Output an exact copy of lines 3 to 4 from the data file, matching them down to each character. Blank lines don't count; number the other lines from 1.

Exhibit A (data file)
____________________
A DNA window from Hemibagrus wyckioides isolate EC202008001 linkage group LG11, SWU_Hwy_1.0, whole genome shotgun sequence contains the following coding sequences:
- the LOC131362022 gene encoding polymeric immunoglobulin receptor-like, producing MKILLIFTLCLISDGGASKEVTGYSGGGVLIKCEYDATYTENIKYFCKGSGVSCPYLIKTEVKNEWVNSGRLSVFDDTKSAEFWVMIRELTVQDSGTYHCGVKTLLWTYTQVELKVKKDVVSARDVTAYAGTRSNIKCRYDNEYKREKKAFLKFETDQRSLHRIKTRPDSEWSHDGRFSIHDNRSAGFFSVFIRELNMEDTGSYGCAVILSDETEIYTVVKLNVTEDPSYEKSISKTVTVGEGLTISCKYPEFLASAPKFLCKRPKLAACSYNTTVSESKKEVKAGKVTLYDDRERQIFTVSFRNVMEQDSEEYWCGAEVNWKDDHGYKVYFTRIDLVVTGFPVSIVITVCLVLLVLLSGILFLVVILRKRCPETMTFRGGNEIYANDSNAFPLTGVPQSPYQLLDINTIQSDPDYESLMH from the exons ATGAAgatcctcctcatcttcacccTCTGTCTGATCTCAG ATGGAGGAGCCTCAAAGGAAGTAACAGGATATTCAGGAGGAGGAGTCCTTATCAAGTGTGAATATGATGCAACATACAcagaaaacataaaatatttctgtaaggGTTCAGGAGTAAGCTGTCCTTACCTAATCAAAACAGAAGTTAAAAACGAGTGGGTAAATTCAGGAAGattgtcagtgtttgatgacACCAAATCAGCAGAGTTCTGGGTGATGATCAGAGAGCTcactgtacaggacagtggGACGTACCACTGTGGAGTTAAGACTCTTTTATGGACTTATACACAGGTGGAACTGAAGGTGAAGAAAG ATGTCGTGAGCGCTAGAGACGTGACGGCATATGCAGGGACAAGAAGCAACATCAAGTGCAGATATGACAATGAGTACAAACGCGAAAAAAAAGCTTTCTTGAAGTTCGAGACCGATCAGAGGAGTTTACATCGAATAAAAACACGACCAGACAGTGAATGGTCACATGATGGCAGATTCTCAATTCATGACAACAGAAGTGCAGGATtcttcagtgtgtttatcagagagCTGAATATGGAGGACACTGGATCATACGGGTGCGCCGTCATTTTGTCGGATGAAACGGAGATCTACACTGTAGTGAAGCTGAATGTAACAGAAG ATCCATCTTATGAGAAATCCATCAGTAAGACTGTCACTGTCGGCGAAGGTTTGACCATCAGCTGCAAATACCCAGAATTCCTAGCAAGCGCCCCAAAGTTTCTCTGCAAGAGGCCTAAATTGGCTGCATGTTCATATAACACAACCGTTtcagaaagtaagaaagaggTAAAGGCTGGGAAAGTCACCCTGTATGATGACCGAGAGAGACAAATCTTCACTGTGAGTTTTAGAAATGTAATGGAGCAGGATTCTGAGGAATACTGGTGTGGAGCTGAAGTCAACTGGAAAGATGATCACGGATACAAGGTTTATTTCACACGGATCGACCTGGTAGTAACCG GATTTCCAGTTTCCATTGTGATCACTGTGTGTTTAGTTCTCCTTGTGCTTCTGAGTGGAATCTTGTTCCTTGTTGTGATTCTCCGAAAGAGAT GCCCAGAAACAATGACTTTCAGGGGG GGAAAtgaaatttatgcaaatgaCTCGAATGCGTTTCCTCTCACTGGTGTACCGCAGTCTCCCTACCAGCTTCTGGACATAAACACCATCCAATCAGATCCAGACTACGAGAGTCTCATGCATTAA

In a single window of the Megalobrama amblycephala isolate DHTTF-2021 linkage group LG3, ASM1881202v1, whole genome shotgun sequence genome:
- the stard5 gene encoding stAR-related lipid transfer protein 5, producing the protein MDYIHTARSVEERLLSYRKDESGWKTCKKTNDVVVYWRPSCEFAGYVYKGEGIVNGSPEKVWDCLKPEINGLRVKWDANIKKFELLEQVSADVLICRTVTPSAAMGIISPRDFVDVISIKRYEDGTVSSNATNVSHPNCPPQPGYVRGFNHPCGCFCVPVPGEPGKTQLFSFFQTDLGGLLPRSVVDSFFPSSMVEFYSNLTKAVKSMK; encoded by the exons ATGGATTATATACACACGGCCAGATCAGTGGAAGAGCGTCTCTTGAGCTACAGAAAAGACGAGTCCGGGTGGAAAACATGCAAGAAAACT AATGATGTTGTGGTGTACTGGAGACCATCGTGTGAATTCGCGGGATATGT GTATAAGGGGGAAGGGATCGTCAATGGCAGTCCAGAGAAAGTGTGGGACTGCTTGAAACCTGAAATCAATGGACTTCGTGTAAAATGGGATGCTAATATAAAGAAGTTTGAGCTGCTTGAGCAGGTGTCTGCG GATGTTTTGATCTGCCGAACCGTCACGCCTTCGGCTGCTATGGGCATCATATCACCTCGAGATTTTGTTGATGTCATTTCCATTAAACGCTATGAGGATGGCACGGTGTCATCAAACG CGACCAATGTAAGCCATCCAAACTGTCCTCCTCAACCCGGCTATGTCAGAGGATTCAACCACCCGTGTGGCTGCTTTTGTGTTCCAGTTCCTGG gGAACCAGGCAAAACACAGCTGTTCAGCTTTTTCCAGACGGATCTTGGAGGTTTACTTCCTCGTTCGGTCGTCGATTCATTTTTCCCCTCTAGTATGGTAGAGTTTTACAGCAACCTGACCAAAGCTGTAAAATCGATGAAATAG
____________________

In a single window of the Megalobrama amblycephala isolate DHTTF-2021 linkage group LG3, ASM1881202v1, whole genome shotgun sequence genome:
- the stard5 gene encoding stAR-related lipid transfer protein 5, producing the protein MDYIHTARSVEERLLSYRKDESGWKTCKKTNDVVVYWRPSCEFAGYVYKGEGIVNGSPEKVWDCLKPEINGLRVKWDANIKKFELLEQVSADVLICRTVTPSAAMGIISPRDFVDVISIKRYEDGTVSSNATNVSHPNCPPQPGYVRGFNHPCGCFCVPVPGEPGKTQLFSFFQTDLGGLLPRSVVDSFFPSSMVEFYSNLTKAVKSMK; encoded by the exons ATGGATTATATACACACGGCCAGATCAGTGGAAGAGCGTCTCTTGAGCTACAGAAAAGACGAGTCCGGGTGGAAAACATGCAAGAAAACT AATGATGTTGTGGTGTACTGGAGACCATCGTGTGAATTCGCGGGATATGT GTATAAGGGGGAAGGGATCGTCAATGGCAGTCCAGAGAAAGTGTGGGACTGCTTGAAACCTGAAATCAATGGACTTCGTGTAAAATGGGATGCTAATATAAAGAAGTTTGAGCTGCTTGAGCAGGTGTCTGCG GATGTTTTGATCTGCCGAACCGTCACGCCTTCGGCTGCTATGGGCATCATATCACCTCGAGATTTTGTTGATGTCATTTCCATTAAACGCTATGAGGATGGCACGGTGTCATCAAACG CGACCAATGTAAGCCATCCAAACTGTCCTCCTCAACCCGGCTATGTCAGAGGATTCAACCACCCGTGTGGCTGCTTTTGTGTTCCAGTTCCTGG gGAACCAGGCAAAACACAGCTGTTCAGCTTTTTCCAGACGGATCTTGGAGGTTTACTTCCTCGTTCGGTCGTCGATTCATTTTTCCCCTCTAGTATGGTAGAGTTTTACAGCAACCTGACCAAAGCTGTAAAATCGATGAAATAG